Torqeedo 1003 electric outboard
Choice of equipment: An electric outboard was preferred because compared to a petrol outboard they are: quiet, light and small (easy to transfer to the inflatable), and supposedly more reliable and easy to maintain. I already owned a Torqeedo 1003 which is claimed to be equivalent to a 3 to 4 hp petrol outboard and be suitable for powering day sailers up to 1.5 tons. Larger outboards such as the Torqeedo Cruise 2 are prohibitively expensive (including battery, around £5000). Most other makes of electric motors do not claim as much power.
Installation: To fit in the outboard well, the effective shaft length had to be shortened by 5 cm by sliding the stainless motor shaft up in the mounting bracket and shortening the fairing by a similar length. I have described this in detail on the Swallow Boats Association web site.
The Lithium-ion battery was situated in the cockpit locker and connected to the motor by a Torqeedo 1920-00 extension cable. The battery would be recharged in situ so in case of over-heating (a very small but potentially catastrophic risk), a smoke detector and a fire extinguisher were mounted in the cockpit locker and a fire blanket fixed just inside the companionway. The Torqeedo battery charging socket was connected to the 12V supply via a dedicated 2 core cable from the switch panel (current is about 3A).
A Torqeedo 1918-00 remote throttle unit with extension cable was fixed to a plywood mount which could be slotted into brackets fixed at various positions in the cockpit. For normal use the motor steering was locked and the boat rudder used for steering. I made a wooden handle to fit where the battery would be to help in lifting or steering the motor. The remote throttle and the lifting handle can be seen in the photo.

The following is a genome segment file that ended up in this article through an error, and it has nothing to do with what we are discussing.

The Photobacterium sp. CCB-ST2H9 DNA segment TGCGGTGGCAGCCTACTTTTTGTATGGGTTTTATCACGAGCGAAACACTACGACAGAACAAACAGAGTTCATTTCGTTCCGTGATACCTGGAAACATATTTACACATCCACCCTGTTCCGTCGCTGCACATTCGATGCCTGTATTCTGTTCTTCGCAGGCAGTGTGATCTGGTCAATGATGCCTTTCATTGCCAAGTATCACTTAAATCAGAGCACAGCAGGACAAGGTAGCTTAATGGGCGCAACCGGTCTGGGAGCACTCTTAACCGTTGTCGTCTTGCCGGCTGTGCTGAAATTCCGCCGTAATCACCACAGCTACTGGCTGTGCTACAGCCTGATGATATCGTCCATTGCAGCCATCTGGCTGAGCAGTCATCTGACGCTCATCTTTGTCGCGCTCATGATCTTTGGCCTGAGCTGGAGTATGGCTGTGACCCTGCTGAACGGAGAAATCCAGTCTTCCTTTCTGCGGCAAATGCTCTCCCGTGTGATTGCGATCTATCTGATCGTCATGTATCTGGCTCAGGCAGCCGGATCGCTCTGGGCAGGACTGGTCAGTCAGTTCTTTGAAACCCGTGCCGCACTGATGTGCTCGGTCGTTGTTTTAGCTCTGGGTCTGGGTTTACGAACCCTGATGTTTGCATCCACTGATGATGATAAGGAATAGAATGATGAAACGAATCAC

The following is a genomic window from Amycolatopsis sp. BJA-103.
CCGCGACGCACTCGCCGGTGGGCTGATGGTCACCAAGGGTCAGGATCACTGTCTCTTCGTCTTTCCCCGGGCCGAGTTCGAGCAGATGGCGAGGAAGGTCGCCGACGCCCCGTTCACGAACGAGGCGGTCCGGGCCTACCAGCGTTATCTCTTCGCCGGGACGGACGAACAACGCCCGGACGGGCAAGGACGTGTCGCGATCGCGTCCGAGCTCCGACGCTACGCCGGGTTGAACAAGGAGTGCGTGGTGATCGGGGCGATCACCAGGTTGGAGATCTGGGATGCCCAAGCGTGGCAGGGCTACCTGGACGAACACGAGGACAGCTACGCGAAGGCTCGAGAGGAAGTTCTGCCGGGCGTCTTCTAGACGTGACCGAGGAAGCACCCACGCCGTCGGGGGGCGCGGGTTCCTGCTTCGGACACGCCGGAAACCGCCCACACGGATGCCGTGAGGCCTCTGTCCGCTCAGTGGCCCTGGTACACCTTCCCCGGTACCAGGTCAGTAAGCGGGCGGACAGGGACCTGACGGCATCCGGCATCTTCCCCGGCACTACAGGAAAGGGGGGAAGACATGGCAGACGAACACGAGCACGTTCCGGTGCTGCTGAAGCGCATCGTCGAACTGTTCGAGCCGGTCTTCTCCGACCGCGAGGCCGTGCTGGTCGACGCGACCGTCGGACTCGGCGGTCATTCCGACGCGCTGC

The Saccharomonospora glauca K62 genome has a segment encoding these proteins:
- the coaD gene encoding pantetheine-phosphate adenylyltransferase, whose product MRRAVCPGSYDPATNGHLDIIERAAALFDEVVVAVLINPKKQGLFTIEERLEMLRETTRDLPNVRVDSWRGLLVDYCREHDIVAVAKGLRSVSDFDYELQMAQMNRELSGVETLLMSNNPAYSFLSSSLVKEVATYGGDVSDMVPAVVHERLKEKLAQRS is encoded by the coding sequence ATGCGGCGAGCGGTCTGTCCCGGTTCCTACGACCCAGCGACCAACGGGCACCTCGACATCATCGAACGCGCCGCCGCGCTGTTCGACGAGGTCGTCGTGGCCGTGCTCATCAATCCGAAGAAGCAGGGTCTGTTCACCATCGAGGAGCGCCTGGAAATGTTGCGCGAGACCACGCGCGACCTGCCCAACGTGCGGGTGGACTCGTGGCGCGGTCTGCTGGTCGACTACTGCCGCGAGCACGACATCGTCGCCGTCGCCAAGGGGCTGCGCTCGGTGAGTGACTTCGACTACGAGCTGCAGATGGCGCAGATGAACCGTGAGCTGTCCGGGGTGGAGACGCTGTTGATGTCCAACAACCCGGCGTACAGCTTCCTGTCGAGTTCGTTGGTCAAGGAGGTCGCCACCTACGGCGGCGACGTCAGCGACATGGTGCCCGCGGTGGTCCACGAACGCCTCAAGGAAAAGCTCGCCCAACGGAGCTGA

In Use (good points!): Compared to a petrol outboard the Torqeedo is very quiet (although the gear box whine can get on ones nerves) and, even when raised, takes up little space in the cockpit. Provided one stayed at around 2 to 3 knots it could take Seatern down the river to Southampton Water, and then be recharged from the 12V supply during a day’s sailing. Thus I’d have almost a full battery for the return up the river. I have used the Torqeedo on my inflatable and, although I haven’t done it, it would be a practical option to transfer it from Seatern to the dinghy while at anchor. Finally, the weight of the motor, and batteries is distributed lower down and more central in the hull compared to a petrol outboard.
In Use (bad points!):
Limitations of power, thrust, and range. Despite my hopes, I gave up using the Torqeedo because these factors were significantly restricting my use of Seatern.
- Power: At full power the battery is depleted in around than 30 minutes and even at the maximum allowable recharging rate (perhaps 120W) the 530Wh battery would need a few hours to be recharged. But the only reason I would want to use full power would be if struggling to make way against adverse wind and/or current. That implies that Seatern would be making very slow progress, and in 30 minutes I would not get very far. A situation could rapidly develop where one no longer had any power available to drive the boat. What’s more, even if full power is only used for a short time, the range subsequently available at a lower power is severely shortened. In practice, this means that the full power of the Torqeedo is not really usable and the motor is really only equivalent to perhaps a 2hp outboard.